Old Ways Are Out

Did not demonstrate that the "old ways"are out, ie preoccupation with the past (a dangerous and often-recurring malady)

. Not realising that people are still hardwired for the Stone Age (see "Evolutionary Psychology"explained earlier in this volume), ie in each of our brains, there are residual behaviour patterns and responses influenced by activities of our ancestors. Some examples

- the social structure of hunter gatherers with stand alone family (3 to 7 people), village (3 to 5 families) and tribe (up to 25 families or around 150 people) is more productive than the modern large corporate structure (Fiona Smith, 2008). In the latter, people lose their sense of identity, community and loyalty when they are grouped together in large numbers; they sometimes report to a number of managers in a matrix structure. The tribal model is most suitable for organisations experiencing rapid growth.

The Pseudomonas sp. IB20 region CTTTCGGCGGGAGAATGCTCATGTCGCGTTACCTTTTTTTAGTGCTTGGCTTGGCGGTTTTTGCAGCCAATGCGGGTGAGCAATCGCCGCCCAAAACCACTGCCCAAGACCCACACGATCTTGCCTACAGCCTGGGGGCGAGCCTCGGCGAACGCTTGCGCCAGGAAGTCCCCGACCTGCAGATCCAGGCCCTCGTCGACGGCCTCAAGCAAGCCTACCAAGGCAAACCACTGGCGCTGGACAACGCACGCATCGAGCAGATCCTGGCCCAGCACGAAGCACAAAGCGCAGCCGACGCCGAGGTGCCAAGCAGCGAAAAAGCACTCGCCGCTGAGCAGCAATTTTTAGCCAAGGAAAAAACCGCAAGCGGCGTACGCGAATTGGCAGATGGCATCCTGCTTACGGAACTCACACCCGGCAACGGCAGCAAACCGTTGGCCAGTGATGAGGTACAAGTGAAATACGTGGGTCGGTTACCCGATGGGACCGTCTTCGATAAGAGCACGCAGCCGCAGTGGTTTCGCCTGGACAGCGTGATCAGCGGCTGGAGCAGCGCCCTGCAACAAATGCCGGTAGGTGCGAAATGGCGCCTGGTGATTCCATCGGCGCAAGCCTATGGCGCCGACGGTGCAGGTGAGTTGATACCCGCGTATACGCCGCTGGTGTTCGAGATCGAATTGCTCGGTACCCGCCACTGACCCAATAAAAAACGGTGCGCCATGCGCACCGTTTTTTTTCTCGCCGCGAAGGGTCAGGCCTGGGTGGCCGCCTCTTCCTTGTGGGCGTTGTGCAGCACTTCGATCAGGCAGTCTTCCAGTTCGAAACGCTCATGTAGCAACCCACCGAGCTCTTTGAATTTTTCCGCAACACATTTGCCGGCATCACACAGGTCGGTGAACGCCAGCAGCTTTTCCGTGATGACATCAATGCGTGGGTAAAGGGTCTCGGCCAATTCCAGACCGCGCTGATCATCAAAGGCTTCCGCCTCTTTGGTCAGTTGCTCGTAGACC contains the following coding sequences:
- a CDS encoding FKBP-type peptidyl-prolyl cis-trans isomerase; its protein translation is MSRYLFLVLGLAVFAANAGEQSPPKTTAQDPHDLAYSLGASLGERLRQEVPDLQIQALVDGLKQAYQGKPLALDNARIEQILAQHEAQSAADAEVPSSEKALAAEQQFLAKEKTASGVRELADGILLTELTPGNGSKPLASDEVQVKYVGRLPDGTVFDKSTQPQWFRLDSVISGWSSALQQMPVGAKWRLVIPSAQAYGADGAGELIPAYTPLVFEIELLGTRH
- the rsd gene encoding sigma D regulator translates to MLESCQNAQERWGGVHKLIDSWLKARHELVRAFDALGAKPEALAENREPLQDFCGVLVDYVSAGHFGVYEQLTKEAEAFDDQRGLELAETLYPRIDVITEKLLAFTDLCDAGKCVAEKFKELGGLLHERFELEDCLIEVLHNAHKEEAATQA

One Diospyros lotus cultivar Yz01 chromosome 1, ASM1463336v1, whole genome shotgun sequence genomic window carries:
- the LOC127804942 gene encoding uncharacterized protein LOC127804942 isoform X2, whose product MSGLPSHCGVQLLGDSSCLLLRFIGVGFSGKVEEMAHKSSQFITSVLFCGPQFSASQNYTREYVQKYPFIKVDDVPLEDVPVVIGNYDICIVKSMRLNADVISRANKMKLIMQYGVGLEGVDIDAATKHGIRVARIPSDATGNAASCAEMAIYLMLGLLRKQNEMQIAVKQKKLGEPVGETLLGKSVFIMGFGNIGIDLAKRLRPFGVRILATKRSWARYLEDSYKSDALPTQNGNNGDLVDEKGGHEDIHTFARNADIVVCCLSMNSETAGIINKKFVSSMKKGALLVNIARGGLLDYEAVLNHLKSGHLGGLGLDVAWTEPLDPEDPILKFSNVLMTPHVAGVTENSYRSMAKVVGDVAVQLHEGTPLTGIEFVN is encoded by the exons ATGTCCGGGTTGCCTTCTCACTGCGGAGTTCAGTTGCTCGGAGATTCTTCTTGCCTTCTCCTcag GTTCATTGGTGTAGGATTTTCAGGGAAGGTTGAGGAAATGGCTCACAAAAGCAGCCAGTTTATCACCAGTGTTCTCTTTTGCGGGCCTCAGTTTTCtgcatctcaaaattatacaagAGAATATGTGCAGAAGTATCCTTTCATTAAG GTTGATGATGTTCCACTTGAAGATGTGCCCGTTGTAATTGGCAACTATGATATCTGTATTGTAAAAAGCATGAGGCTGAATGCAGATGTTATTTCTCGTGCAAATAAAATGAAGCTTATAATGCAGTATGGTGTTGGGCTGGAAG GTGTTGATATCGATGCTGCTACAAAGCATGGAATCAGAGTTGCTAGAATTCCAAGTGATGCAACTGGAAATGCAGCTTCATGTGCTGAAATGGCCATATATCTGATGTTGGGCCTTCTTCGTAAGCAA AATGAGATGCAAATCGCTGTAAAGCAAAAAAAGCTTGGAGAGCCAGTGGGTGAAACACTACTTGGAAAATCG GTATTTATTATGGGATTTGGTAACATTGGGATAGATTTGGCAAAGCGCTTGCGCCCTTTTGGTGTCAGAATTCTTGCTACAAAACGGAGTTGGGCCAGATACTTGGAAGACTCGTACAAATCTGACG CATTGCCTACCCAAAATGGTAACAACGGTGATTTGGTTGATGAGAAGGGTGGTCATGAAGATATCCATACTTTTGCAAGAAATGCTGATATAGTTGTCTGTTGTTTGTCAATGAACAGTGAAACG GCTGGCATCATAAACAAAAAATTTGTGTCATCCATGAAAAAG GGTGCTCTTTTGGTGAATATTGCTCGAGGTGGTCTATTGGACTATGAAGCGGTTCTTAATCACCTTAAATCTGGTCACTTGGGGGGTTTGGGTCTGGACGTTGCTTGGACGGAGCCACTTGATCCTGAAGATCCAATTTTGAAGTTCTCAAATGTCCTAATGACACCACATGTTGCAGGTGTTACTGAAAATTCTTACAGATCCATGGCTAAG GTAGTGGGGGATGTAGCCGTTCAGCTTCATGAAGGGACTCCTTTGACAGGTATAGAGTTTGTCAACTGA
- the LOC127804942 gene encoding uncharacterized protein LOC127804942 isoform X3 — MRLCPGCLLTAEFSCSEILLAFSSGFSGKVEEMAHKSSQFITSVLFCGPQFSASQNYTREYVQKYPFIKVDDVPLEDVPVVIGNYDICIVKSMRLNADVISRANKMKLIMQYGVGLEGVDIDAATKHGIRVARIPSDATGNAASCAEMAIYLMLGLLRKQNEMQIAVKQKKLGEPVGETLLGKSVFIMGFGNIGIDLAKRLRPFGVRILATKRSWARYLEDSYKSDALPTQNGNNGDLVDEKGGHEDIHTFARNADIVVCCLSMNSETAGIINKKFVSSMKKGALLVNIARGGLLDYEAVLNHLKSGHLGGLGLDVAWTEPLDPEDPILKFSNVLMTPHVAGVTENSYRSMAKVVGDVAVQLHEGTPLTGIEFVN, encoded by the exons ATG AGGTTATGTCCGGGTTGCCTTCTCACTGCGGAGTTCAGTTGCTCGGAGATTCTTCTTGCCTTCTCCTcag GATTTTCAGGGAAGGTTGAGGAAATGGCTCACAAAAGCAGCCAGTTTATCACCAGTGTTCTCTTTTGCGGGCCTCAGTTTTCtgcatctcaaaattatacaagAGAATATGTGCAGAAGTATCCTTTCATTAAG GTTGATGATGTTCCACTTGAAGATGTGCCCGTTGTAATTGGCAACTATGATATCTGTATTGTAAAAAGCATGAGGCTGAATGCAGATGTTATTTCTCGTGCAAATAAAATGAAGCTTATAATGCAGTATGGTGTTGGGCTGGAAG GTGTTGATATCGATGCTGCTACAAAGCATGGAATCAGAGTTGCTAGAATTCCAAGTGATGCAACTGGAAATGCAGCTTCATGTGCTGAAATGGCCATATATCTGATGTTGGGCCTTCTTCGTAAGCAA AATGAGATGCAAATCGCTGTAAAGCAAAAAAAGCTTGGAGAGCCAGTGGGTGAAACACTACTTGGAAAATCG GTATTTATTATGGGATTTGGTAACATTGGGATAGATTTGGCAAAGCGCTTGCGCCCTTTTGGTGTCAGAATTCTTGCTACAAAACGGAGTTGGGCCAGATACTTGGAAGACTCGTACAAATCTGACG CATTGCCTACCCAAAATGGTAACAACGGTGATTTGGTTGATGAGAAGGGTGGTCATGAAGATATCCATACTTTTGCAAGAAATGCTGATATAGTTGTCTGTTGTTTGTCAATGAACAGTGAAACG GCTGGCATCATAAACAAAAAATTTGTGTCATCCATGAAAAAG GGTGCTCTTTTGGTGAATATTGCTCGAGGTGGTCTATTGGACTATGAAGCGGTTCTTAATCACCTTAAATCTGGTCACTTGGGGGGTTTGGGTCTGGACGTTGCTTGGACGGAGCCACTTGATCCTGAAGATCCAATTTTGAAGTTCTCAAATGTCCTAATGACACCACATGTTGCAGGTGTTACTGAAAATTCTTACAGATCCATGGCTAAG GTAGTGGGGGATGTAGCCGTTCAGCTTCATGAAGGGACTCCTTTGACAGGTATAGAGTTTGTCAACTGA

- our ability to choose is restricted by our biology, ie we fret when presented with more than 7 options to choose from. We are happier with less choice (Deirdre Macken, 2010c).

. Furthermore, we are hardwired to be alert for things that might mean danger; in current times in the workplace this can as a threat to our job security, our career progression or our relationships with colleagues and managers. Because of this, we remember the tiny criticisms and forget the many compliments, ie

"...It is so ingrained into us to look at the negative, or where we need to improve..."

Gretchen Spreitzer as quoted by Fiona Smith, 2008c


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